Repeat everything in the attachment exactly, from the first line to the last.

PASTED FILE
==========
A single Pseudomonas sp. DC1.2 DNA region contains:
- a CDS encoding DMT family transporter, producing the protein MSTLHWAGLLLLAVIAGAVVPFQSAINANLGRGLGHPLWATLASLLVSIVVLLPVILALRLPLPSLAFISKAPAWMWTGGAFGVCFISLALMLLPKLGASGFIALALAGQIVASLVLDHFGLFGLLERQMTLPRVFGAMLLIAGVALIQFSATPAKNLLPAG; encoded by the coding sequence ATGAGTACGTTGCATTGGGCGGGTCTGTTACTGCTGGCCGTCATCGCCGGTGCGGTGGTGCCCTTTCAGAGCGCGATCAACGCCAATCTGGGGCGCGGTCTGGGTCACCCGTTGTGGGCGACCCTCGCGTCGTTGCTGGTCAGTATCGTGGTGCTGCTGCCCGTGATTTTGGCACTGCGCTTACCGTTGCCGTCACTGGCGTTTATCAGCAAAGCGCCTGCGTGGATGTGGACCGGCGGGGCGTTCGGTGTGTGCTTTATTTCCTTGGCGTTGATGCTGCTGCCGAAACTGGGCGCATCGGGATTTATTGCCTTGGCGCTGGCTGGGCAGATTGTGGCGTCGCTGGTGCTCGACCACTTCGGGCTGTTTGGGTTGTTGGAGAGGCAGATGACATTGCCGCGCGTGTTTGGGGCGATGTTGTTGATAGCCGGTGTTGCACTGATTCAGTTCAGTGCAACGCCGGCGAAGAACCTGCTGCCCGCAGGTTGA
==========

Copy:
A single Pseudomonas sp. DC1.2 DNA region contains:
- a CDS encoding DMT family transporter, producing the protein MSTLHWAGLLLLAVIAGAVVPFQSAINANLGRGLGHPLWATLASLLVSIVVLLPVILALRLPLPSLAFISKAPAWMWTGGAFGVCFISLALMLLPKLGASGFIALALAGQIVASLVLDHFGLFGLLERQMTLPRVFGAMLLIAGVALIQFSATPAKNLLPAG; encoded by the coding sequence ATGAGTACGTTGCATTGGGCGGGTCTGTTACTGCTGGCCGTCATCGCCGGTGCGGTGGTGCCCTTTCAGAGCGCGATCAACGCCAATCTGGGGCGCGGTCTGGGTCACCCGTTGTGGGCGACCCTCGCGTCGTTGCTGGTCAGTATCGTGGTGCTGCTGCCCGTGATTTTGGCACTGCGCTTACCGTTGCCGTCACTGGCGTTTATCAGCAAAGCGCCTGCGTGGATGTGGACCGGCGGGGCGTTCGGTGTGTGCTTTATTTCCTTGGCGTTGATGCTGCTGCCGAAACTGGGCGCATCGGGATTTATTGCCTTGGCGCTGGCTGGGCAGATTGTGGCGTCGCTGGTGCTCGACCACTTCGGGCTGTTTGGGTTGTTGGAGAGGCAGATGACATTGCCGCGCGTGTTTGGGGCGATGTTGTTGATAGCCGGTGTTGCACTGATTCAGTTCAGTGCAACGCCGGCGAAGAACCTGCTGCCCGCAGGTTGA